Edge Hill alumna Caroline Keep has won the New Teacher of the Year award at the prestigious 2018 Tes Schools Awards.

The awards, celebrating their tenth year, recognise outstanding contributions made by education teams and individuals to help students around the country to succeed, both inside and outside the classroom.

Caroline retrained at Edge Hill to become a secondary physics teacher, having previously worked as a geotechnical engineer. During her PGCE year, she helped to organise a festival to promote science, technology, engineering, art, maths (STEAM) and maker-education for young people. Called Liverpool MakeFest, it is now in its fourth year. In her PGCE year Caroline also published her first education paper – “The Tardis Effect: mobile phones and Stem teaching”.

Caroline said: I was late doing my undergraduate degree having worked as an air hostess until my late 20s, and afterwards worked in geotechnical engineering for four years. I wanted to contribute to society and found myself taking on placement students.It was then I got the teaching bug, I love geotechnical but teaching just gave me a real purpose. I started to help redesign some of the University modules at LJMU on the foundation program as a favour, using hands-on technology, leading me into research in science education.

“The research pointed to distinct difficulties in engaging young people in science at secondary, and I felt you just couldn’t improve the uptake in science without walking in teacher’s shoes. So I committed to retrain and saw that Edge Hill had the very best reputation for producing outstanding teachers, even among schools and teachers themselves. My experience on my PGCE was brilliant. The education team and science teachers really give you the best guidance, advice and start to a teaching career.”

“I founded Liverpool Makefest in the year of my graduation from Edge Hill to promote STEAM to children in the Liverpool area with Liverpool Central Library. We just finished our 4th year, with over 6,000 in attendance every year. Edge Hill has been pivotal in its success and Edge Hill lecturers Carl Simmons and Dawn Hewitson still lead the game/computing section at Makefest, continuing to support me as an alumna. Makefest has now been expanded across the National Libraries, so we will hopefully have one in every city soon.”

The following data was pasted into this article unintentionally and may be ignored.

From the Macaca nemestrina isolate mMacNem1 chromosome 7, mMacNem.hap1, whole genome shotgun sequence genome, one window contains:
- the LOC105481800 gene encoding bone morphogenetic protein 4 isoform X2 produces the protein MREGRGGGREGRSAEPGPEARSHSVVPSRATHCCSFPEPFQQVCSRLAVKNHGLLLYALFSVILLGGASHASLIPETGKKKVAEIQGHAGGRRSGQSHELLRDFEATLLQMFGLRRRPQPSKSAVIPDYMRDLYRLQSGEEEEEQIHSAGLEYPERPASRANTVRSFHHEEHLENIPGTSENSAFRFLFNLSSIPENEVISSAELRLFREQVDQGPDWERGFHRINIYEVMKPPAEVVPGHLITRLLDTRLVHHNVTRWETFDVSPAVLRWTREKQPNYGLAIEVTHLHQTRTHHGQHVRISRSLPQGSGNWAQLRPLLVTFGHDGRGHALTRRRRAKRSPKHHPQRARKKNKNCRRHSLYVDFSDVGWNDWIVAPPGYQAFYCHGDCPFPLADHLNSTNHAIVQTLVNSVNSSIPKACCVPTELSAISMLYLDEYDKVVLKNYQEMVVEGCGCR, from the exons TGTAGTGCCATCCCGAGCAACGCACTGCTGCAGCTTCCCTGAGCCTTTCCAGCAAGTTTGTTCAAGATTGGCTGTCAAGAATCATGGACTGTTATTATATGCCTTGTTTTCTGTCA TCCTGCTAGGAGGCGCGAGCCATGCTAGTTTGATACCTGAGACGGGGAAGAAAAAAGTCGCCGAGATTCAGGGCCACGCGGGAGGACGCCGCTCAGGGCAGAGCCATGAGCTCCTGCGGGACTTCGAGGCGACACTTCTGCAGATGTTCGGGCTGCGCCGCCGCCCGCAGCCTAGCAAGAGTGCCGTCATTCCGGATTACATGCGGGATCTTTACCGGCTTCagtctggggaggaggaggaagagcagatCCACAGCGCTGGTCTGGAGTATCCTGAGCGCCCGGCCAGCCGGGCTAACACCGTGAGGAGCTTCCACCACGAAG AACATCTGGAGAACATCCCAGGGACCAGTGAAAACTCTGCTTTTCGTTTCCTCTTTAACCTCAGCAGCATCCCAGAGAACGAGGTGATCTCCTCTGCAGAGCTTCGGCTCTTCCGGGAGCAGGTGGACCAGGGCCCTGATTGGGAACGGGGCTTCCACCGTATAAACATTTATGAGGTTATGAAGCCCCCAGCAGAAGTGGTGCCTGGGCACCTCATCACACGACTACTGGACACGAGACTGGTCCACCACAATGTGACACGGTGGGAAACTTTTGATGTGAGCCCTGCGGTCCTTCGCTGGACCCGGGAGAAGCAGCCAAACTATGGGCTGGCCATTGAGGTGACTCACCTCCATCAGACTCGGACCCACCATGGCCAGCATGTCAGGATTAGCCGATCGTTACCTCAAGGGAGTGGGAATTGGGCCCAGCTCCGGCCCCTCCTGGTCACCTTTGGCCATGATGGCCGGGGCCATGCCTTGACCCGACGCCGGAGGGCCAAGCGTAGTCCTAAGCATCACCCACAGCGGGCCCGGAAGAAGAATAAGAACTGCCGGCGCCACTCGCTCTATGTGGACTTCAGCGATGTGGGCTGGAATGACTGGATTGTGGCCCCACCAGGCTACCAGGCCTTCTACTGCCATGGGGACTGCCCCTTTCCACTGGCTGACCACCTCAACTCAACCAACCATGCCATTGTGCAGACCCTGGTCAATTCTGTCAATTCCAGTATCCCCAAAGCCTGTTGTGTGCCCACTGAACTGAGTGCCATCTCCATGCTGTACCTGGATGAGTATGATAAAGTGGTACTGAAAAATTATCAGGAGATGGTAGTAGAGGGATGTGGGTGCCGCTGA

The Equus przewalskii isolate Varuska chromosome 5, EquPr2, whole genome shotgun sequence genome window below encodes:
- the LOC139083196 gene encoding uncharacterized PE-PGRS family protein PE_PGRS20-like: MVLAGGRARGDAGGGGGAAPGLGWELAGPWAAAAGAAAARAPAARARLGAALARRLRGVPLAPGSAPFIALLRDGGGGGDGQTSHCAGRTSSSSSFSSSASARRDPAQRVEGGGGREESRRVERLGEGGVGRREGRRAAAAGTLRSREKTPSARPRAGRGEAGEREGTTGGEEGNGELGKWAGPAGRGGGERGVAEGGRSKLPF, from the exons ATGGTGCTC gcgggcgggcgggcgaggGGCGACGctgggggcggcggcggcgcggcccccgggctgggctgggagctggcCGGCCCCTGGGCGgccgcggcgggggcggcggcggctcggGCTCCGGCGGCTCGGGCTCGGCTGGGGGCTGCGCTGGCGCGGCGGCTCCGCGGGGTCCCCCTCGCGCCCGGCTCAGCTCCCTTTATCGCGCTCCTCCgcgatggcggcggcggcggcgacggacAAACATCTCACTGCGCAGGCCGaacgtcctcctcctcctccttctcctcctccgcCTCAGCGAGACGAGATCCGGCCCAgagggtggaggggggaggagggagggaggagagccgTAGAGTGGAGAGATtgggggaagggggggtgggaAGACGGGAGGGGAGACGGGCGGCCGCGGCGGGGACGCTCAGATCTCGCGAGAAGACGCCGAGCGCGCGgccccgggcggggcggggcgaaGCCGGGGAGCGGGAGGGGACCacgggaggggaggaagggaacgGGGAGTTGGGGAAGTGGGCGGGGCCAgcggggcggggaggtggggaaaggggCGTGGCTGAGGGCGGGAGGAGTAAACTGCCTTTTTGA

Two years ago, Caroline joined Future Tech Studio School in Warrington as a NQT. She quickly engaged her pupils by promoting hands-on learning via Arduino and Raspberry Pi technology, which led to her class winning the regional Big Bang contest and heading to the national finals in Birmingham with a nuclear waste robotics project. Her school won an Educate to Innovate award that year as a result of this achievement. Caroline also won the Amaze Award for digital excellence with a Raspberry Pi weather station project. She achieved her first 100 per cent pass rate for physics that year and, in addition, published a second academic paper.

Unfortunately, Caroline’s school was closed in the summer of 2017. However, she was quickly snapped up by Penketh High School, where she reorganised the physics curriculum, before opening the first state school ‘makerspace’ in the UK.

The judges commented: “Caroline stood out as she is such an inspirational role model – both for other new teachers and for pupils. As such an enthusiastic and knowledgeable champion for STEAM learning, her impact in a relatively short time has been phenomenal both in its reach and in its excellence. Her drive, determination and passion for teaching shines out of all she does.”

Tes editor Ann Mroz said: “This was a record year for entries and the standard was exceptionally high. The shortlists were particularly strong so all those who have won an award should be very proud – it’s an extraordinary achievement. We salute each and every one of them.”